The Director-General of the Debt Management Office (DMO), Patience Oniha, said the Federal Government is obtaining loans and issuing promissory notes despite not having revenue to meet the debt obligations.
Oniha in an interview with Channels TV on Wednesday said this has led to significant rise in Nigeria’s debt. Although she acknowledged that loans are essential in financing government’s activities but there’s a need for available revenue to support government’s projects.
She said Nigeria’s debt is currently at N46.25 trillion, but the 2023 budgets of FG and states will result in new borrowings from multilateral and bilateral channels.
With the approval of the ways and means loans obtained from the Central Bank of Nigeria (CBN), the country’s debt is projected is to climb N77 trillion before the next administration comes in on May 29, 2023.
Explaining the situation with Nigeria’s growing debt, Oniha said the government has been funding budget deficit with loan due to low revenue, resulting in debt service gulping the turnover of the country.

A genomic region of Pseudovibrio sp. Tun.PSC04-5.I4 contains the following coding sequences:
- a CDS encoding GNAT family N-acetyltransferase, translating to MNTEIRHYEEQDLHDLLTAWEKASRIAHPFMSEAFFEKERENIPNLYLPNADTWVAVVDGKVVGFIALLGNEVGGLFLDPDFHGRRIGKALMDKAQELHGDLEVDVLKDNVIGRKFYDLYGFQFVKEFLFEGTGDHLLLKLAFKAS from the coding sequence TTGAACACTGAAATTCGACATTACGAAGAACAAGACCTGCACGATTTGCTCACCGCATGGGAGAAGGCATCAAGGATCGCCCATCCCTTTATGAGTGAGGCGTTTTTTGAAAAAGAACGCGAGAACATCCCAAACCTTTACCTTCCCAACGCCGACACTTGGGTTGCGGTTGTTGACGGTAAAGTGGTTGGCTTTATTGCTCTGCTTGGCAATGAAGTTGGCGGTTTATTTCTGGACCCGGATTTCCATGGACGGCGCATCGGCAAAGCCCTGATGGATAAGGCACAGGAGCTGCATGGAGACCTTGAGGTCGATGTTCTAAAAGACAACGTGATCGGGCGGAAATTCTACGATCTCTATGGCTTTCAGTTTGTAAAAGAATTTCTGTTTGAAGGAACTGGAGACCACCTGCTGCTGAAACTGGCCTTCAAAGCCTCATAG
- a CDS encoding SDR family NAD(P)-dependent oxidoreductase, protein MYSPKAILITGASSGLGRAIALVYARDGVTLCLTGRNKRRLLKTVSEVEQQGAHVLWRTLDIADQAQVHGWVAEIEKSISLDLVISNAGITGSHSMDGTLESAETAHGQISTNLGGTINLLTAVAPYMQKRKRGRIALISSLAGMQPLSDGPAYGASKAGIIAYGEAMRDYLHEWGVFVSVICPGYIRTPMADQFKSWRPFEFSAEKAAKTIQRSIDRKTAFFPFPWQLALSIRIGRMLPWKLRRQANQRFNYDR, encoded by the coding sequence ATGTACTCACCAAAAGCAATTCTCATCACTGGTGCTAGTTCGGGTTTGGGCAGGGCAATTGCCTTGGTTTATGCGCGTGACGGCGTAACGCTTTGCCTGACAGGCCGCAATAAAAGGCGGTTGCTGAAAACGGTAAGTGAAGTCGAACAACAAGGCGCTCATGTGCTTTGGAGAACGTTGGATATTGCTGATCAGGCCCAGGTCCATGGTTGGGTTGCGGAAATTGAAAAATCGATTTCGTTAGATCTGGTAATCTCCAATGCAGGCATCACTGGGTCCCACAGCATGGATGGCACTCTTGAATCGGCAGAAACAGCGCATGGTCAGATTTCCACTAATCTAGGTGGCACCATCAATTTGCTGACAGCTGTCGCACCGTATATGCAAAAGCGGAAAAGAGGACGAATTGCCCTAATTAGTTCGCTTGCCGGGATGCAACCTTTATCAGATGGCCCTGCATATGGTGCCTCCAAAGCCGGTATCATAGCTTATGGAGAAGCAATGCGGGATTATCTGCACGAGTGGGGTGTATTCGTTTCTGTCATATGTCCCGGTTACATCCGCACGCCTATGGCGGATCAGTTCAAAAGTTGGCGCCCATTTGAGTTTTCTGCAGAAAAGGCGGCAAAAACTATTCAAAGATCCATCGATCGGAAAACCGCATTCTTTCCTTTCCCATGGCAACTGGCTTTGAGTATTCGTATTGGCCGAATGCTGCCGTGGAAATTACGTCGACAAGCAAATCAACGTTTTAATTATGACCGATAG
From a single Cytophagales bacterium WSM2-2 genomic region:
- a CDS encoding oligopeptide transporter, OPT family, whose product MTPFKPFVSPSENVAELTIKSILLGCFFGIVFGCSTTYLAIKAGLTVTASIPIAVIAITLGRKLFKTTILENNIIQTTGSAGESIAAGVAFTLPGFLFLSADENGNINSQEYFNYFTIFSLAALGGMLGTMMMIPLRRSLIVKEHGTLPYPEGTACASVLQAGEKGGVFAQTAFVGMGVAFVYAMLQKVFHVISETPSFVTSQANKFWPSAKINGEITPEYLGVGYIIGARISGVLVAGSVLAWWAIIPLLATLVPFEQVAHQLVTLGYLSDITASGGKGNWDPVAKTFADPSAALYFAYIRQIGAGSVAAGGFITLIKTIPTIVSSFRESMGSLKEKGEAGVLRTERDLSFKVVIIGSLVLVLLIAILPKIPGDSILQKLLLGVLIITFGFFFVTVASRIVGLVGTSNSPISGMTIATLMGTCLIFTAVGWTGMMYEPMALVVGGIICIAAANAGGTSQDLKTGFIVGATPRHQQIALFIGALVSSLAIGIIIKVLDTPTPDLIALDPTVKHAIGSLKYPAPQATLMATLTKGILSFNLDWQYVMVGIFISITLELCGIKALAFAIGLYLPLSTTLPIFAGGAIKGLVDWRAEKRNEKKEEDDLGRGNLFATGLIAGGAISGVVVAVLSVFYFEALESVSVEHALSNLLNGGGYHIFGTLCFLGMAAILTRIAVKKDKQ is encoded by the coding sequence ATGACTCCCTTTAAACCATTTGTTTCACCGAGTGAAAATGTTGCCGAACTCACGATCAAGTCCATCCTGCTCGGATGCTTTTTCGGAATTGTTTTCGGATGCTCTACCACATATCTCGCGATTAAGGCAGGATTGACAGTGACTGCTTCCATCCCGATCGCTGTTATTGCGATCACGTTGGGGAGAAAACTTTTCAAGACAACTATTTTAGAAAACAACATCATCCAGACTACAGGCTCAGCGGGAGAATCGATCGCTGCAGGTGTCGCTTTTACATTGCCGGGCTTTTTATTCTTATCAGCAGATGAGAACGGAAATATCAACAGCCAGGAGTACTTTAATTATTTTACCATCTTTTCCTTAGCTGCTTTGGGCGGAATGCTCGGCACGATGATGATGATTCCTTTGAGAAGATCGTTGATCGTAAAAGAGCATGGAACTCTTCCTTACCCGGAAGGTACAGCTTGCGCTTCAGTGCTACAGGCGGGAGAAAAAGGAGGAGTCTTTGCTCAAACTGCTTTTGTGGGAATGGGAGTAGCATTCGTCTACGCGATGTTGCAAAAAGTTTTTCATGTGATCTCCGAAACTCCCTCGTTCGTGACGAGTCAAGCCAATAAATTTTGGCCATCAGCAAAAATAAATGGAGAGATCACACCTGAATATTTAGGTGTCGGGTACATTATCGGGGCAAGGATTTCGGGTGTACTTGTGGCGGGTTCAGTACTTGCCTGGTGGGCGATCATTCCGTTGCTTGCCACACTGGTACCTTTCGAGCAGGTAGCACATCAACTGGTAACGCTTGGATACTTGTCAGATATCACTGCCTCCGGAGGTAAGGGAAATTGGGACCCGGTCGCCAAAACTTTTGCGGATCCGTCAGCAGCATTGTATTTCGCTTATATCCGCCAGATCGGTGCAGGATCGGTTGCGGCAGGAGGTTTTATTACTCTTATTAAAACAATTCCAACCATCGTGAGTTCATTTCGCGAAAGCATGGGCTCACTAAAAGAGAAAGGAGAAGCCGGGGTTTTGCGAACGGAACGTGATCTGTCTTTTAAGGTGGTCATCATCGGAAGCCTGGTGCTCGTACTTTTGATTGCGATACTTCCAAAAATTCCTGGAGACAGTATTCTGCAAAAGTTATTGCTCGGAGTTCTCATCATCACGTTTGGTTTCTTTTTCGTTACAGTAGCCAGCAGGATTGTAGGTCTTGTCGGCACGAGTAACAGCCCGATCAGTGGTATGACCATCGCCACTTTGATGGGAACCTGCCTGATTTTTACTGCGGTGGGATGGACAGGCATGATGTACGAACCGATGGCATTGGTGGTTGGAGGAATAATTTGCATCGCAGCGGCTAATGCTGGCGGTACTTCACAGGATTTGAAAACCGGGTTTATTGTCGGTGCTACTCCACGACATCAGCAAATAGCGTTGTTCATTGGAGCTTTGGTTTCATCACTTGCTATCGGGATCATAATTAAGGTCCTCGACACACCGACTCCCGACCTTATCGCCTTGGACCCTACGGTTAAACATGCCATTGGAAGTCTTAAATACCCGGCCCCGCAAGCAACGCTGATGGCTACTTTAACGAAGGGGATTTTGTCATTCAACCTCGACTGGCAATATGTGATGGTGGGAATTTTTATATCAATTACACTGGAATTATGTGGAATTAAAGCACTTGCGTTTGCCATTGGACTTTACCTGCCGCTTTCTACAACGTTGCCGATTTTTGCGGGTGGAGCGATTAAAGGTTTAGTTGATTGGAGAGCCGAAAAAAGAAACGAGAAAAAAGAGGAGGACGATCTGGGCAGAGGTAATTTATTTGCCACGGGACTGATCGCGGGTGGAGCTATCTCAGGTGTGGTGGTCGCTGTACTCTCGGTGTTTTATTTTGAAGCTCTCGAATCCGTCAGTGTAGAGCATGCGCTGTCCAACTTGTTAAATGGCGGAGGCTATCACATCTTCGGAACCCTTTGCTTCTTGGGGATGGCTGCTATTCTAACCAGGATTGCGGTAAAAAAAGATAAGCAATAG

“Nigeria’s debt stock is N46.25 trillion. It includes the debt of the 36 state governments and the federal capital territory (FCT). The federal government is responsible for 84 percent to 85 percent of this.
“What triggers debts and why the debt stock keeps growing is because when the debt stock is growing, debt service also grows.
“The debt stock is growing because Nigeria has been running a budget deficit for many decades.
“In good and bad times with oil prices, we have borrowed. We have been running budget deficits and those deficits are funded largely by 85 percent to 95 percent from borrowing and that is cumulative. These are publicly available data.
“As we borrow each year, it adds up. So, the annual budget deficits are a major component. If you look at this year’s budget, the budget size is N21 trillion, borrowing is N10 trillion.
“The third part – the government has been issuing promissory notes to settle obligations for which it doesn’t really have the revenue. So, that is why the debt stock has been growing,” Oniha said.
Despite the rising debt profile, the DMO boss said the debt to gross domestic product (GDP) of Nigeria is the lowest in Africa.
“Our debt to GDP as at December 2022 was 23 percent and that is still within the limit the government set for itself and the 55 percent set by the World Bank and International Monetary Fund (IMF).
“If we add the ways and means, it increases to about 40 percent,”Oniha stated, adding, “The challenge is debt service to revenue and Nigeria has 6.7 percent ratio revenue to GDP.”
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